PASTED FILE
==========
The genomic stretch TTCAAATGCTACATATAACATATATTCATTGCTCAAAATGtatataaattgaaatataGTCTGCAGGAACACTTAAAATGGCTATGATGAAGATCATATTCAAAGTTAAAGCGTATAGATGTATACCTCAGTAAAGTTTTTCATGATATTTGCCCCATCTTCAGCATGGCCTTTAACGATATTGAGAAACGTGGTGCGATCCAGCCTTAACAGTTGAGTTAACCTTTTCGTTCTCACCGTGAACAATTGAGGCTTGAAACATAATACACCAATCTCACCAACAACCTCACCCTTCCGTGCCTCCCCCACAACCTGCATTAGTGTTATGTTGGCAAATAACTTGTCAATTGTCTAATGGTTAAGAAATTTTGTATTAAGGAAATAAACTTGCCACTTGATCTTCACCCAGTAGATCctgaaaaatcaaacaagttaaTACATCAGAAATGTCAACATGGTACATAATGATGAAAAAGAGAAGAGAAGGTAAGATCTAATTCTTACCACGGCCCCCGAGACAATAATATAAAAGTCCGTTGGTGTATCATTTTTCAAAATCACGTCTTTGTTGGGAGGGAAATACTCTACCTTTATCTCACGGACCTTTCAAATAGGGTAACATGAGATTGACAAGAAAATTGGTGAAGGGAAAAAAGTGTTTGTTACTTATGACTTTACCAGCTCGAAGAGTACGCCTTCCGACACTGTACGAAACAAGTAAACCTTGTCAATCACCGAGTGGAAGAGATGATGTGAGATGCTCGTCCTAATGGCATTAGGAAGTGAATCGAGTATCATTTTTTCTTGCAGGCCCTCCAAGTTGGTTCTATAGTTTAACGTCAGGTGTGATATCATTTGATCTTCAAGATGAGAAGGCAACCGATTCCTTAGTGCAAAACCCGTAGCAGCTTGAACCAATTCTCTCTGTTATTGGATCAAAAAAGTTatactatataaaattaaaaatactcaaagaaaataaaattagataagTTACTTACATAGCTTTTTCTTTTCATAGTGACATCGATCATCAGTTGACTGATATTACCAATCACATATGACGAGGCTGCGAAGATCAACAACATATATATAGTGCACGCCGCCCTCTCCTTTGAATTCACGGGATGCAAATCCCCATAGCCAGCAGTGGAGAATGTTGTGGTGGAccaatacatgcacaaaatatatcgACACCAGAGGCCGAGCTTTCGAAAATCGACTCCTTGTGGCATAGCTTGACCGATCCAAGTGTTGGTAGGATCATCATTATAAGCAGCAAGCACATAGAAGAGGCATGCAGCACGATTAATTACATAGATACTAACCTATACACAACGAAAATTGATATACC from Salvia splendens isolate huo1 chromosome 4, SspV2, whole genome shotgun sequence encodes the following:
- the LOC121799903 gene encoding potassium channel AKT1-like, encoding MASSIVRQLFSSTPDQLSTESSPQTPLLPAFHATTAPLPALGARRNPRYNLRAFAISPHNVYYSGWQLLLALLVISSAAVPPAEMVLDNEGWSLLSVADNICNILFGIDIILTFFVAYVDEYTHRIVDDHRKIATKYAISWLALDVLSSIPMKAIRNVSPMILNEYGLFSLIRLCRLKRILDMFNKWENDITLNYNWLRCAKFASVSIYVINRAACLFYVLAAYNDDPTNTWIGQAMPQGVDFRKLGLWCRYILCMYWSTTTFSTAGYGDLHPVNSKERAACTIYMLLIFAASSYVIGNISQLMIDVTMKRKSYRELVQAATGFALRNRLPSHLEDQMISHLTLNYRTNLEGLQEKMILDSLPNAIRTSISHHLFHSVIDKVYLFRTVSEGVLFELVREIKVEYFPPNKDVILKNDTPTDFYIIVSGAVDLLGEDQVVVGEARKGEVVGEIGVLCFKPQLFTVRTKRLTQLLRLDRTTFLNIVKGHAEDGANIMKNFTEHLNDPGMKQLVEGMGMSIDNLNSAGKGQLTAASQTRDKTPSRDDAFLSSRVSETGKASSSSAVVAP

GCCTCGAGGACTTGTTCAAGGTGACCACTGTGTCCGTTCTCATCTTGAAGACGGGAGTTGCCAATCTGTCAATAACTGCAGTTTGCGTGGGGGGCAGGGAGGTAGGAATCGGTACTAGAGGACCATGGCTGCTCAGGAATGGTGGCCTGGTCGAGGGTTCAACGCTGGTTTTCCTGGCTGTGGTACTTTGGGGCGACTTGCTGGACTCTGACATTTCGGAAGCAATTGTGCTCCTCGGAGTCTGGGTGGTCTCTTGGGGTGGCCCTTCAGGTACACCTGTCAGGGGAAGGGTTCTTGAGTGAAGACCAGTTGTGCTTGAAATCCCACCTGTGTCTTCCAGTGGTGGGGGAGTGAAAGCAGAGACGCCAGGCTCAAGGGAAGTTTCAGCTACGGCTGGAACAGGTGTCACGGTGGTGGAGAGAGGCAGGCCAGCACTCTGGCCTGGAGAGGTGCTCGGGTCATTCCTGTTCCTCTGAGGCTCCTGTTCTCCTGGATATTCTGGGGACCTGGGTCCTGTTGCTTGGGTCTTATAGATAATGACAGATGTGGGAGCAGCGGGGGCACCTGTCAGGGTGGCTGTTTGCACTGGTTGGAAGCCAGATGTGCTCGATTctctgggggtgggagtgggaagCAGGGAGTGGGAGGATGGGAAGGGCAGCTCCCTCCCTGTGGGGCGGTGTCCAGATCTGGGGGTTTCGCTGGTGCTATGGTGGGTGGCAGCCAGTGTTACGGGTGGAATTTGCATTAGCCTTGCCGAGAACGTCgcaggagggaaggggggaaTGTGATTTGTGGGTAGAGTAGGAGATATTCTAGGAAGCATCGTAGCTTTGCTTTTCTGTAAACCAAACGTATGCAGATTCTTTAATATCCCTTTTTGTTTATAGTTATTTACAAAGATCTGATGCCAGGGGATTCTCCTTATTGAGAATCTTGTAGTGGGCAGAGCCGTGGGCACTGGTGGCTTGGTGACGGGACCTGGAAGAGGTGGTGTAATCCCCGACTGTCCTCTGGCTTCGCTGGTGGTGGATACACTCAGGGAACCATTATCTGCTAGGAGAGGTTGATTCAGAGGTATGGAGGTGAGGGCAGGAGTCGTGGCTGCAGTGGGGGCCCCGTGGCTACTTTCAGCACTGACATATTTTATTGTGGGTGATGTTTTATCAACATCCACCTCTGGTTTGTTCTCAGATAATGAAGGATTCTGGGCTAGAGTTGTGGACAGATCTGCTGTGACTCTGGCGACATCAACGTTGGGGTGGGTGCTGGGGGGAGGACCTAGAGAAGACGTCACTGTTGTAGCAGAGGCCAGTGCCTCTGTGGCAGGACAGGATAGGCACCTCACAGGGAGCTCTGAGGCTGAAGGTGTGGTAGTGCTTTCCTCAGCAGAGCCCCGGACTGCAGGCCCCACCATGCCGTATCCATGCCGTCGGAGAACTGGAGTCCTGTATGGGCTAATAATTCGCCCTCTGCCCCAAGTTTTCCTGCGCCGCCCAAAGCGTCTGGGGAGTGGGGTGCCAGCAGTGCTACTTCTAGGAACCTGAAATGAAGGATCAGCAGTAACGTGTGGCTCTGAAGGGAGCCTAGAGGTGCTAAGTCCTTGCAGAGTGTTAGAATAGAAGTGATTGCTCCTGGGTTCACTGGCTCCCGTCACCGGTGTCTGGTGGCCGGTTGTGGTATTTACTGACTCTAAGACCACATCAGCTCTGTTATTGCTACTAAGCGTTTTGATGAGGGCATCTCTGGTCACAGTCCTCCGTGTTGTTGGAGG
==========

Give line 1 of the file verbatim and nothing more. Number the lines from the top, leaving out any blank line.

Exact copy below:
The genomic stretch TTCAAATGCTACATATAACATATATTCATTGCTCAAAATGtatataaattgaaatataGTCTGCAGGAACACTTAAAATGGCTATGATGAAGATCATATTCAAAGTTAAAGCGTATAGATGTATACCTCAGTAAAGTTTTTCATGATATTTGCCCCATCTTCAGCATGGCCTTTAACGATATTGAGAAACGTGGTGCGATCCAGCCTTAACAGTTGAGTTAACCTTTTCGTTCTCACCGTGAACAATTGAGGCTTGAAACATAATACACCAATCTCACCAACAACCTCACCCTTCCGTGCCTCCCCCACAACCTGCATTAGTGTTATGTTGGCAAATAACTTGTCAATTGTCTAATGGTTAAGAAATTTTGTATTAAGGAAATAAACTTGCCACTTGATCTTCACCCAGTAGATCctgaaaaatcaaacaagttaaTACATCAGAAATGTCAACATGGTACATAATGATGAAAAAGAGAAGAGAAGGTAAGATCTAATTCTTACCACGGCCCCCGAGACAATAATATAAAAGTCCGTTGGTGTATCATTTTTCAAAATCACGTCTTTGTTGGGAGGGAAATACTCTACCTTTATCTCACGGACCTTTCAAATAGGGTAACATGAGATTGACAAGAAAATTGGTGAAGGGAAAAAAGTGTTTGTTACTTATGACTTTACCAGCTCGAAGAGTACGCCTTCCGACACTGTACGAAACAAGTAAACCTTGTCAATCACCGAGTGGAAGAGATGATGTGAGATGCTCGTCCTAATGGCATTAGGAAGTGAATCGAGTATCATTTTTTCTTGCAGGCCCTCCAAGTTGGTTCTATAGTTTAACGTCAGGTGTGATATCATTTGATCTTCAAGATGAGAAGGCAACCGATTCCTTAGTGCAAAACCCGTAGCAGCTTGAACCAATTCTCTCTGTTATTGGATCAAAAAAGTTatactatataaaattaaaaatactcaaagaaaataaaattagataagTTACTTACATAGCTTTTTCTTTTCATAGTGACATCGATCATCAGTTGACTGATATTACCAATCACATATGACGAGGCTGCGAAGATCAACAACATATATATAGTGCACGCCGCCCTCTCCTTTGAATTCACGGGATGCAAATCCCCATAGCCAGCAGTGGAGAATGTTGTGGTGGAccaatacatgcacaaaatatatcgACACCAGAGGCCGAGCTTTCGAAAATCGACTCCTTGTGGCATAGCTTGACCGATCCAAGTGTTGGTAGGATCATCATTATAAGCAGCAAGCACATAGAAGAGGCATGCAGCACGATTAATTACATAGATACTAACCTATACACAACGAAAATTGATATACC from Salvia splendens isolate huo1 chromosome 4, SspV2, whole genome shotgun sequence encodes the following: